Freestyle Libre as a CGM with alarms: a do-it-yourself solution

A new do-it-yourself solution makes Abbott’s Freestyle Libre work as a continuous glucose monitor (CGM), with alarms if glucose goes too high or too low.

Out of the box, Freestyle Libre is not made for continuous glucose monitoring. Libre is marketed as “flash glucose monitoring” which helps to overcome “alarm fatigue”, one of the complaints of CGM users. Libre is built with NFC (“Near field communication”) — the technology which is often used in contactless payments, such as ApplePay. This means that the user needs to manually slide the device past the sensor to receive the latest reading.

NightScout Italy and DeeBee.it NGO solved the problem in a creative way:

  • an Android phone which supports NFC;
  • a sports armband to place the phone over the sensor;
  • an experimental app which makes the phone vibrate every five minutes to get the latest glucose value from the sensor.
A sports armband with an Android phone to read glucose values from Freestyle Libre.
A sports armband with an Android phone to read glucose values from Freestyle Libre.

The experimental app is an extension of Glimp, an unofficial app which is designed to replace FreeStyle Libre’s reader and has been available in Google Play Store for the past few months. Glimp reads glucose values directly from the sensor without using the predictive algorithm of Abbott, so the values are slightly different.

Comparison: (1) the original Abbott’s Freestyle Libre reader, (2) the unofficial Glimp app, and (3) a classic blood glucose meter. The experiment was made by a person with no diabetes.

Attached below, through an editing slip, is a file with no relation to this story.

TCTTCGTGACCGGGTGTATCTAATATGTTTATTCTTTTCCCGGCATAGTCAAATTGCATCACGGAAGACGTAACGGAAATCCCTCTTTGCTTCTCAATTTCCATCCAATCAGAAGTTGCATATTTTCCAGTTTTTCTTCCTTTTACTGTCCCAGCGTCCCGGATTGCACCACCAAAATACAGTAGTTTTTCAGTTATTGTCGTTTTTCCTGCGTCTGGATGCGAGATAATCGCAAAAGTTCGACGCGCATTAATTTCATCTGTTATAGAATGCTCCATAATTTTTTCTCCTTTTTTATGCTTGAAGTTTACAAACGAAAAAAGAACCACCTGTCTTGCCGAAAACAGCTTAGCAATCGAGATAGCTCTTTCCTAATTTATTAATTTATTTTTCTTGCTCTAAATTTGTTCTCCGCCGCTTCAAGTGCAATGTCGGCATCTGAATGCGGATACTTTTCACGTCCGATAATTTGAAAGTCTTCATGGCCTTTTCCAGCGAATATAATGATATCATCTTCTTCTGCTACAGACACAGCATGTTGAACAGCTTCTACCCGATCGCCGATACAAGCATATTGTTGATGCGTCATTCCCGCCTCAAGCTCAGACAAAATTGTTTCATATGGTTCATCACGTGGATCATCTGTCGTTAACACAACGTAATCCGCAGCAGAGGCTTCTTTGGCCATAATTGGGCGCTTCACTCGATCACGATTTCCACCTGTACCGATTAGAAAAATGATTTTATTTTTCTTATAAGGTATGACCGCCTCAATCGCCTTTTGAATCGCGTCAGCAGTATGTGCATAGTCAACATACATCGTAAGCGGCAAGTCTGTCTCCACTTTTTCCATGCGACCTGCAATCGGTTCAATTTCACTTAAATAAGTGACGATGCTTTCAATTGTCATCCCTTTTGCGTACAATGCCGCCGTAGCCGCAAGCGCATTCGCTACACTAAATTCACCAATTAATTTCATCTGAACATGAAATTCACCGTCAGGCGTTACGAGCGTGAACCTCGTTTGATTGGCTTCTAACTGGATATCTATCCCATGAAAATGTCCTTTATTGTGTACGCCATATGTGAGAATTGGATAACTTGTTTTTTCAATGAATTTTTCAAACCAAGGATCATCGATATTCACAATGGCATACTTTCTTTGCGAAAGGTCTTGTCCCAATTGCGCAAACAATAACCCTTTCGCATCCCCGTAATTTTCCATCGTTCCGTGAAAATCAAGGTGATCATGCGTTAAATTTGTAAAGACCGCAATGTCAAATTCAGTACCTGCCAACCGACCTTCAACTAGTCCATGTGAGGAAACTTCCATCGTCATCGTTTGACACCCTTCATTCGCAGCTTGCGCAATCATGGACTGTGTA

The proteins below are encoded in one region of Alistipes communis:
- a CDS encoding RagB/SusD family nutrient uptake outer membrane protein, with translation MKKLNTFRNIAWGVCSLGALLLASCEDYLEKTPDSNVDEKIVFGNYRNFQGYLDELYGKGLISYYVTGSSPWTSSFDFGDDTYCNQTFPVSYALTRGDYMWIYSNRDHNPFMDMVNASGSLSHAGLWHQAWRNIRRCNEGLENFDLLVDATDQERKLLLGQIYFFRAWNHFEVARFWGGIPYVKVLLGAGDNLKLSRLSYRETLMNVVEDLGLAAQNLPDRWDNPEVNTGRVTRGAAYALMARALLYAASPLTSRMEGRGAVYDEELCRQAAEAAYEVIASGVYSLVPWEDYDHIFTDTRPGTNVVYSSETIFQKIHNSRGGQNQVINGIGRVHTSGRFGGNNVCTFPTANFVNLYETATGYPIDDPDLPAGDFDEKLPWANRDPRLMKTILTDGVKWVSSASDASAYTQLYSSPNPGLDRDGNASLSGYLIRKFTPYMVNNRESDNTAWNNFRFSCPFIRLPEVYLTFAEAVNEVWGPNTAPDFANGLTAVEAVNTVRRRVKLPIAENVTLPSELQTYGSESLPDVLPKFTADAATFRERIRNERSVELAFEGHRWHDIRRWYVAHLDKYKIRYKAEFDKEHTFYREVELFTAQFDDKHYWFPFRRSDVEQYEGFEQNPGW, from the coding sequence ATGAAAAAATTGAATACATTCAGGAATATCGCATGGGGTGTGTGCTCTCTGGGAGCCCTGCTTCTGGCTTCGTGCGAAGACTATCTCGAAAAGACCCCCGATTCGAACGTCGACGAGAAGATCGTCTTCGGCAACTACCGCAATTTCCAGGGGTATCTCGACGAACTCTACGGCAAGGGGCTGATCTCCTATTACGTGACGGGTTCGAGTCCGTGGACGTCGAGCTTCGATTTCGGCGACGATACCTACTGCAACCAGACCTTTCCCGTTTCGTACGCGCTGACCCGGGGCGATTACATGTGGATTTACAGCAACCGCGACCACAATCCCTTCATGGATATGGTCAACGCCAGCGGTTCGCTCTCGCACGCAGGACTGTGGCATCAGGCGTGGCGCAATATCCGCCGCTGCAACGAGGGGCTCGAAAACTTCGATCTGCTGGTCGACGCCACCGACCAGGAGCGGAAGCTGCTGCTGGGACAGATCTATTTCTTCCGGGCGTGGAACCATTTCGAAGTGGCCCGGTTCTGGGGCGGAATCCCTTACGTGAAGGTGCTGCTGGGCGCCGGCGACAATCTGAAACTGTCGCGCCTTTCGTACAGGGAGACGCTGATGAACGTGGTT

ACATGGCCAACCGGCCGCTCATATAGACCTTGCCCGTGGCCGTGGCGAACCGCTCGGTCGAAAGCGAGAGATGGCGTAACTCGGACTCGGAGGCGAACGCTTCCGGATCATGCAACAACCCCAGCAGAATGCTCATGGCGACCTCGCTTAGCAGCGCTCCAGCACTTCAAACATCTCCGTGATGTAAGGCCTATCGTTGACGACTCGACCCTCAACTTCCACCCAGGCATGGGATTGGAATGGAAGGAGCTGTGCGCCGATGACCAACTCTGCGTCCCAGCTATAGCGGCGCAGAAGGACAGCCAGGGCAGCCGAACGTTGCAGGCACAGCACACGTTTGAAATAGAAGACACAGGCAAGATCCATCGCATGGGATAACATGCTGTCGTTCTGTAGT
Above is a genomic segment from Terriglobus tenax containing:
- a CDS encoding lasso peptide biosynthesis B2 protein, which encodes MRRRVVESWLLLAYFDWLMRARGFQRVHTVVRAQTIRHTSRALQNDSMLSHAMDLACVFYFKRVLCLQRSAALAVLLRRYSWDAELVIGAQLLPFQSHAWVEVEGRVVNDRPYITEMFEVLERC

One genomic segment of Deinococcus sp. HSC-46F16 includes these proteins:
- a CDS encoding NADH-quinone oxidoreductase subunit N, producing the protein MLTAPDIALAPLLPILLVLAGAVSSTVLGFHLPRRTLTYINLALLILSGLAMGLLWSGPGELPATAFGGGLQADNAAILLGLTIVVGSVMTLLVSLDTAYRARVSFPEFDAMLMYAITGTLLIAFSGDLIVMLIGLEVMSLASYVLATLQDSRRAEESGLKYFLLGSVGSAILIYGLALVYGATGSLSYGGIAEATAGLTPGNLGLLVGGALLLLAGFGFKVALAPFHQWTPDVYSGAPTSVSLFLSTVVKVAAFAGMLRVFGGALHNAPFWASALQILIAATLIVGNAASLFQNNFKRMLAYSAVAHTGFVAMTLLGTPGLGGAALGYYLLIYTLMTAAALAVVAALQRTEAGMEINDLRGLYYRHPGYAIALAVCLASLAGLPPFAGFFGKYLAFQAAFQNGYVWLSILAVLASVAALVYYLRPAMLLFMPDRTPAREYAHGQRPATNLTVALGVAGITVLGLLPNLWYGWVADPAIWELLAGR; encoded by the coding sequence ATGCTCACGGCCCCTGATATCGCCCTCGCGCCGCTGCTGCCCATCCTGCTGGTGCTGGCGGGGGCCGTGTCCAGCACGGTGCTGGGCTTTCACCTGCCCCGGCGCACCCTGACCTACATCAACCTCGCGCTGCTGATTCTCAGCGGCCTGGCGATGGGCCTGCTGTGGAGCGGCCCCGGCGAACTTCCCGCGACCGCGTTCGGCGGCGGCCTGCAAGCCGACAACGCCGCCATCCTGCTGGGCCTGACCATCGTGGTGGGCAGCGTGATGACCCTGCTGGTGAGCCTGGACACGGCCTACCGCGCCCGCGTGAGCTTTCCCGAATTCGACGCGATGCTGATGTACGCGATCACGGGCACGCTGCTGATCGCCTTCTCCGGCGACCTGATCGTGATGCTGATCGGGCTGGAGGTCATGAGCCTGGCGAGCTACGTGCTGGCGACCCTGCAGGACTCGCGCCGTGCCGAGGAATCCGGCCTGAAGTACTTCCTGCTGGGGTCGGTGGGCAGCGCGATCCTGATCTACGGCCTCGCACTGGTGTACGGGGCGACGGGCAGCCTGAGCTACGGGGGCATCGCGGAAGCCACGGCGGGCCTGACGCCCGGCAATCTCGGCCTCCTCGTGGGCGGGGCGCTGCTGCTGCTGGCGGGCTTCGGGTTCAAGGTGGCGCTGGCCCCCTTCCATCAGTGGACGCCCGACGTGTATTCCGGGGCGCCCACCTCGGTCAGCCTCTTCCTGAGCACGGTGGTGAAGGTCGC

Comparison: (1) the original Abbott’s Freestyle Libre reader, (2) the unofficial Glimp app, and (3) a classic blood glucose meter. The experiment was made by a person with no diabetes.

The new “CGM” app is available for download at Deebee.it (the button “Scarica” towards the end of the article). The solution is largely experimental and has its limitations:

  • Smartphone’s screen should be turned on and unlocked at all times; NFC wouldn’t work otherwise.
  • Battery life is 2-8 hours depending on the phone. Turning off Wifi and GPS may extend battery life.
  • The phone may heat up a lot.

This system can be useful to monitor aerobic and anaerobic exercise. Here is a high-tech setup which includes using two Android phones and two smartwatches:

An experimental Glimp setup for Freestyle Libre. With existing do-it-yourself solutions, Android smartphones and smartwatches can display the data from Libre.
An experimental Glimp setup for Freestyle Libre. With existing do-it-yourself solutions, Android smartphones and smartwatches can display the data from Libre.

Nightscout Italy has a lot of ideas for the future. With miniaturization of devices, it should be easy to replace the phone with an NFC-enabled smartwatch: one watch with NFC has already appeared on the market.

Unfortunately, there is no solution for iOS so far — Apple’s iPhone 6 NFC chip is restricted to Apple Pay and cannot be used in other apps.

Work and photos by DeeBee.it.
Published with permission.

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